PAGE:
[su_note note_color=”#d5d5d5″ text_color=”#91201f”]The following is the Letter from the Editor for Volume 4, Issue 8 of Christ and Pop Culture Magazine: “Friends 4Ever.” You can subscribe to Christ and Pop Culture Magazine by becoming a member and you’ll receive a host of other benefits as well.[/su_note]

Community is a big deal in Christian circles. We have groups for everything: Bible study, accountability, moms, singles, marrieds, books, games, art, writing, discipleship, parenting, and more. From social to serious, groups for almost every niche can be found at our churches.

Despite the vast number of groups to choose from, loneliness is still a common complaint. For all our community, depth of friendship is rarity. There is a longing to be known and to know others, but it doesn’t come easy. We need to see healthy friendships modeled. We need to practice bearing each other’s burdens and laying down our own life for others. And we need to exchange lots of grace.

In this issue of the Christ and Pop Culture Magazine, the value and beauty of friendship is explored through three features and three support pieces. Each one highlights a different aspect of the art of friendship. First we hear from W. David O. Taylor in “Bono, Eugene Peterson, and the Vocation of Friendship.” His work on the film project involving these two men taught Taylor much about being a friend:

“People have asked me what the best thing was about this project. Getting to hear Bono sing in person? Praying with him? Eating [Jan Peterson’s] cookies? Chewing the fat with Eugene on his dock? What was it? My answer: friendship.”

I appreciate Taylor’s reminder that fame doesn’t erase the need for friends; it may even intensify it. We are not made to walk this life as lone rangers, but to lean upon each other and find strength in the care of friendship. This is the point Allison Barron makes in her article, “The Morgan Grimes Theory”:

“The strength that comes from friendship is the grounding force that gives me the courage to do what I otherwise could not, that enables me to persevere through circumstances that I otherwise could not.”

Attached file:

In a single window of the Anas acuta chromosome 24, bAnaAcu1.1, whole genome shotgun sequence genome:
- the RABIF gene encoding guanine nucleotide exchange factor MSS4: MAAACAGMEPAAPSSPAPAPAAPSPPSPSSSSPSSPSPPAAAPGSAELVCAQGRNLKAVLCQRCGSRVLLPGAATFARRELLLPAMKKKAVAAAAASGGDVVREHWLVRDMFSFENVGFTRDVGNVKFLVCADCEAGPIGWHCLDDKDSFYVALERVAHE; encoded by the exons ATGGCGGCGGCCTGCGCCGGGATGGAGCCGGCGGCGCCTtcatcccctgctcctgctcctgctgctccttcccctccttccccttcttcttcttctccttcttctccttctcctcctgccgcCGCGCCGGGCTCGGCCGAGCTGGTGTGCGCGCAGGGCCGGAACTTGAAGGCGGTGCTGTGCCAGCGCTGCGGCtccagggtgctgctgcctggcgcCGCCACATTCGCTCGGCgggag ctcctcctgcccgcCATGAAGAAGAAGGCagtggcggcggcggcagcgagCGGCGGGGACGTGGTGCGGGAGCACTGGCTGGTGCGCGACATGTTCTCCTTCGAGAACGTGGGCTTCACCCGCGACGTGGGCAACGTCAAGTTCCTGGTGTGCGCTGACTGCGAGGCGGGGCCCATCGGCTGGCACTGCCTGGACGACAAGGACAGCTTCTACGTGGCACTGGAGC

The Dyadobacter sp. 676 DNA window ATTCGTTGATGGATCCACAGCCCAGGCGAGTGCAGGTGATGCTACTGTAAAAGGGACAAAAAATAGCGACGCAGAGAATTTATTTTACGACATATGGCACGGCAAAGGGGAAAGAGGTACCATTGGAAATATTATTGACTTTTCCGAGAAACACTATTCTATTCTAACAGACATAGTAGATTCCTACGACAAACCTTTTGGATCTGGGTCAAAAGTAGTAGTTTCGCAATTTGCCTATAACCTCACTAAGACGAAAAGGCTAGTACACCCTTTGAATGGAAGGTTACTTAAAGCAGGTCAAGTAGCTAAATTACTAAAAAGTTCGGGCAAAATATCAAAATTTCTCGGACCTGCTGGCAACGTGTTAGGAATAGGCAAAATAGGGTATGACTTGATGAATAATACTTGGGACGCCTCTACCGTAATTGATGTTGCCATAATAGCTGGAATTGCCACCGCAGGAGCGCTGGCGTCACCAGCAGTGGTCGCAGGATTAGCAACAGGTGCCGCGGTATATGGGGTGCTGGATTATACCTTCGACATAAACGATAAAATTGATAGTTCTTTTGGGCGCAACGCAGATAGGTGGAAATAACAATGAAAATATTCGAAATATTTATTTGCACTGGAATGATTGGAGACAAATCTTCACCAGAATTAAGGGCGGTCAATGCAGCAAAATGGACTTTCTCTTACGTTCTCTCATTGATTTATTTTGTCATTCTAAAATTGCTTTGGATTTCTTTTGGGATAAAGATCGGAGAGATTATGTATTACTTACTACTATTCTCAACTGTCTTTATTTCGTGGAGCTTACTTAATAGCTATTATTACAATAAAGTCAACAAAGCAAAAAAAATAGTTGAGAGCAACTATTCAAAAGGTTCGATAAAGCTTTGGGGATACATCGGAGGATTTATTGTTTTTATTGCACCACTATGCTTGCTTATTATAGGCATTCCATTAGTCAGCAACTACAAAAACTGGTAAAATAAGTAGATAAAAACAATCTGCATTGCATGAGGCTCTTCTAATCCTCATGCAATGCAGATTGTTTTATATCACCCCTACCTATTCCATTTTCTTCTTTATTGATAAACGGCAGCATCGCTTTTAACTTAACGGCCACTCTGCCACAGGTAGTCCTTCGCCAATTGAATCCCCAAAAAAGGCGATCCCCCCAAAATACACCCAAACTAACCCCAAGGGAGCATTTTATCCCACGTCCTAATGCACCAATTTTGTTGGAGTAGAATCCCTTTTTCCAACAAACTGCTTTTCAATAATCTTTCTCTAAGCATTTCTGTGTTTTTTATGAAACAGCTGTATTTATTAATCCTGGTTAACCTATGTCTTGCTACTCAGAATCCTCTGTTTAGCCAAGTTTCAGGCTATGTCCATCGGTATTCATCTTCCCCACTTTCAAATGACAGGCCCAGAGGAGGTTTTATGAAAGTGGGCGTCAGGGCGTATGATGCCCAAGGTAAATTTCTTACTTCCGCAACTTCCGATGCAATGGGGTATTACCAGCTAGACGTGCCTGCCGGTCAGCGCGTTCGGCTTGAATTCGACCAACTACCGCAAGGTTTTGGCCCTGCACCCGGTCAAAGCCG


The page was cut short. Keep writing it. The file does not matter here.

I’ve found life’s difficulties are made bearable by the friends who have my back and surround me with hope when dark stretches find me. In “Finding Our Hopefuls When Caught by Giant Despair,” Nana Dolce speaks to the reality of our frail frames:

“If the sinless Savior desired community in a time of suffering, how much more do we need friends?”

Our need for friends is not a sign of weakness, but a sign of our humanity. We become more like Jesus when we invest ourselves in others and allow them to invest in us. And it’s not just a matter of being social; we need to know others and be known, walking in the light of fellowship in a way that grows, sustains, and nourishes our souls. We trust these articles will help you in that process.

—Erin Straza

Erin Straza (Managing Editor, CAPC Magazine and Host, CAPC Persuasion Podcast) is the director of marketing and communications for Spread Truth. She is crafting her first book for InterVarsity Press (Comfort Detox: Finding Freedom from the Habits That Bind You, January 2017), writing from the Illinois flatlands where she lives with her husband, Mike.

Illustration courtesy of Seth T. Hahne. Check out Seth’s graphic novel and comic review site, Good Ok Bad.